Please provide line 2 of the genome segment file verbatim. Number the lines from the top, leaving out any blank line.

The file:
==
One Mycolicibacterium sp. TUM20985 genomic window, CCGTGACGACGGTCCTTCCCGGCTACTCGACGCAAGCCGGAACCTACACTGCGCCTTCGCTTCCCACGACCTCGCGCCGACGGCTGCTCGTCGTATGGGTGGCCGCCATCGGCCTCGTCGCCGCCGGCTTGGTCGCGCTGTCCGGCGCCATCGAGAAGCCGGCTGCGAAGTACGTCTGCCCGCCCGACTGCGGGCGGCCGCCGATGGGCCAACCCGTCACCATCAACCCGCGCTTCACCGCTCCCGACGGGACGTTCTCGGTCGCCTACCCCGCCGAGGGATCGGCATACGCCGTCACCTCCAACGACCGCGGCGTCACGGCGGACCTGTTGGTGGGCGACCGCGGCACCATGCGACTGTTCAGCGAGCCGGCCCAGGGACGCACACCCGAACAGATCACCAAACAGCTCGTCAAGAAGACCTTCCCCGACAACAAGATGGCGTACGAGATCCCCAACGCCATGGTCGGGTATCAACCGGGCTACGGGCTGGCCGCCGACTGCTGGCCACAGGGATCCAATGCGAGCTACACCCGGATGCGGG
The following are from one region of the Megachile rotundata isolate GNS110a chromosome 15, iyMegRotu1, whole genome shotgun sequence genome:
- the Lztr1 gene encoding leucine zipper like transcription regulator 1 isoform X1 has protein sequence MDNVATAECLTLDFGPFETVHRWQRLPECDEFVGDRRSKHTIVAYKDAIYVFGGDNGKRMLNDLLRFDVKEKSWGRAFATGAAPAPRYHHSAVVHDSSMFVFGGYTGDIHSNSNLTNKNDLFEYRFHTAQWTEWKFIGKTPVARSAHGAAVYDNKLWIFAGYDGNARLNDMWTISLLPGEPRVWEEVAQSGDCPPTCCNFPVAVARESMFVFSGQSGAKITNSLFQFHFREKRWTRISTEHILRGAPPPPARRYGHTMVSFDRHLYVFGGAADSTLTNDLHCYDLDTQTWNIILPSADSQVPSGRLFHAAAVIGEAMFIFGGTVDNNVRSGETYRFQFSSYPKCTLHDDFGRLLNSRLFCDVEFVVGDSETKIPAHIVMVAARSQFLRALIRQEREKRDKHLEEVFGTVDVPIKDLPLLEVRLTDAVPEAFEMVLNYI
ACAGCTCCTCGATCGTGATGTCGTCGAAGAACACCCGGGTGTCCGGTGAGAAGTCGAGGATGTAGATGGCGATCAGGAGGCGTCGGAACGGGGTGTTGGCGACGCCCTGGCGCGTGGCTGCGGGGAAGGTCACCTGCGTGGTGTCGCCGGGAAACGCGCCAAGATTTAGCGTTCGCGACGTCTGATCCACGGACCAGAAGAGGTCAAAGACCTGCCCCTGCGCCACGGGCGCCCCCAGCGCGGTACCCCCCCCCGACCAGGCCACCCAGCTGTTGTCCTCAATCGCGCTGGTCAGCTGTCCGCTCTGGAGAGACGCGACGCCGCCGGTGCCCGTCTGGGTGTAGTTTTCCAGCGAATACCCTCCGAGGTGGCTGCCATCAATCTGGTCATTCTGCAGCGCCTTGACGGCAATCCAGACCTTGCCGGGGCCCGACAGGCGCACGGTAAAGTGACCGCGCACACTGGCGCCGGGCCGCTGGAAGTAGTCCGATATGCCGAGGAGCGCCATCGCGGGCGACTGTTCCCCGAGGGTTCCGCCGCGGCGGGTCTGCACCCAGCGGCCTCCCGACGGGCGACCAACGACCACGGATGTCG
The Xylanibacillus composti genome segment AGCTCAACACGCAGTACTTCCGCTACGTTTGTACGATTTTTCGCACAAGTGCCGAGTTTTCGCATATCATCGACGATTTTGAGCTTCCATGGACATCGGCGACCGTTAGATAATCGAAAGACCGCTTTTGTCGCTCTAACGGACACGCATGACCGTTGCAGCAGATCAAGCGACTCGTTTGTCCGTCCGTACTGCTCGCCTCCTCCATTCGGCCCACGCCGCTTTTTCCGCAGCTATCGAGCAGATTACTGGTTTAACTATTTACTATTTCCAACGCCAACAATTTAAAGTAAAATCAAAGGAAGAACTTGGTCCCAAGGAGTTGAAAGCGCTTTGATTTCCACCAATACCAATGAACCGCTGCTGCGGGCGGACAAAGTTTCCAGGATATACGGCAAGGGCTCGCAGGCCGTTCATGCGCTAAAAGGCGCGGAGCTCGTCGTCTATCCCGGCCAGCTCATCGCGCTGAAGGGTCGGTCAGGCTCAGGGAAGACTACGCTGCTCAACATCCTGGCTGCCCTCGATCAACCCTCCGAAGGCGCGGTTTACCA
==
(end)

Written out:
The following are from one region of the Megachile rotundata isolate GNS110a chromosome 15, iyMegRotu1, whole genome shotgun sequence genome: